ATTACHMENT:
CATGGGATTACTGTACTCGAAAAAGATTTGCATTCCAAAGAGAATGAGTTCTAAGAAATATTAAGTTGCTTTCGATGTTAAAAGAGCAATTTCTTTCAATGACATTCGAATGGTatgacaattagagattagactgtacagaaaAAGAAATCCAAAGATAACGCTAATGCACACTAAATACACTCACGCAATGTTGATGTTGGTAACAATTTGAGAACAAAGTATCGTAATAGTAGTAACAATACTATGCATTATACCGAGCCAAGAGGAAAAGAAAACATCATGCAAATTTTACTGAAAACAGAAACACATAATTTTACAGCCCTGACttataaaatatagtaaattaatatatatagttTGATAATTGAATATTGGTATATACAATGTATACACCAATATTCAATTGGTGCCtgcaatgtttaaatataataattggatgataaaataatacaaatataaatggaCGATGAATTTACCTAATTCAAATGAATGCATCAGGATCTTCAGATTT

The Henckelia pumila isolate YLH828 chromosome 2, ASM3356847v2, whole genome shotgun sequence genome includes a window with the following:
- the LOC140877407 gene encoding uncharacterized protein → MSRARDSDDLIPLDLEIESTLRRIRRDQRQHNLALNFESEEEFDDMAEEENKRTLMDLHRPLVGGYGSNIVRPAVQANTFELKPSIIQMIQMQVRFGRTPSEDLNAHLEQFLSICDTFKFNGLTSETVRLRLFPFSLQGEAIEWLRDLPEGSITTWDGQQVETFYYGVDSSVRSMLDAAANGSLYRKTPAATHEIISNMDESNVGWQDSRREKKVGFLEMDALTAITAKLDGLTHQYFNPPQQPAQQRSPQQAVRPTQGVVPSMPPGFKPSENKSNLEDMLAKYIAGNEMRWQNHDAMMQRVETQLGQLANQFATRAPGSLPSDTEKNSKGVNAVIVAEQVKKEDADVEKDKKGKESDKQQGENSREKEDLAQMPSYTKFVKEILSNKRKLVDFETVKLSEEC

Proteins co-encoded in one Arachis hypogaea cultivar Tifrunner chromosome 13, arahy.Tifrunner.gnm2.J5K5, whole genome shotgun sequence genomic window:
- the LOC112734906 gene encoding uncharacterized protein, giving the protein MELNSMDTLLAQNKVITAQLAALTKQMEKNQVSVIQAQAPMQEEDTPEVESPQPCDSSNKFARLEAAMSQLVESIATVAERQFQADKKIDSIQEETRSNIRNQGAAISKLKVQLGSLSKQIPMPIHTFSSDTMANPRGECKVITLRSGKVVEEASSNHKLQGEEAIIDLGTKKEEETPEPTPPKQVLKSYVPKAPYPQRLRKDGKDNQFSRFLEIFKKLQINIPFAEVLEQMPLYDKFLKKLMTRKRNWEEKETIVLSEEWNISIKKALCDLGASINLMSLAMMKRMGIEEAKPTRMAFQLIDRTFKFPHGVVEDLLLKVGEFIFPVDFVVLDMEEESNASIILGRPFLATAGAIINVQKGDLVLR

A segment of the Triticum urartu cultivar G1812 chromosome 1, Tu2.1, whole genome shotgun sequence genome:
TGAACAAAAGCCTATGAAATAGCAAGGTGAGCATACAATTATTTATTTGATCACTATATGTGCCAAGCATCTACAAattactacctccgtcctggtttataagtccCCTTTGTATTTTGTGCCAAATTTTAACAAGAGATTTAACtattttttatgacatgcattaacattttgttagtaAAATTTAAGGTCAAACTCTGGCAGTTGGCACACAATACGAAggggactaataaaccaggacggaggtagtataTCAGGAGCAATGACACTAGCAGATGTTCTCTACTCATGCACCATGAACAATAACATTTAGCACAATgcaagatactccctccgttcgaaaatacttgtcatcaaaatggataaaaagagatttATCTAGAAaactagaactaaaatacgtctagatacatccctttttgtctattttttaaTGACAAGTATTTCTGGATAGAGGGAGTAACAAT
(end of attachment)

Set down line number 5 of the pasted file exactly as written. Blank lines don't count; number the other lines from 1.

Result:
- the LOC112734906 gene encoding uncharacterized protein, giving the protein MELNSMDTLLAQNKVITAQLAALTKQMEKNQVSVIQAQAPMQEEDTPEVESPQPCDSSNKFARLEAAMSQLVESIATVAERQFQADKKIDSIQEETRSNIRNQGAAISKLKVQLGSLSKQIPMPIHTFSSDTMANPRGECKVITLRSGKVVEEASSNHKLQGEEAIIDLGTKKEEETPEPTPPKQVLKSYVPKAPYPQRLRKDGKDNQFSRFLEIFKKLQINIPFAEVLEQMPLYDKFLKKLMTRKRNWEEKETIVLSEEWNISIKKALCDLGASINLMSLAMMKRMGIEEAKPTRMAFQLIDRTFKFPHGVVEDLLLKVGEFIFPVDFVVLDMEEESNASIILGRPFLATAGAIINVQKGDLVLR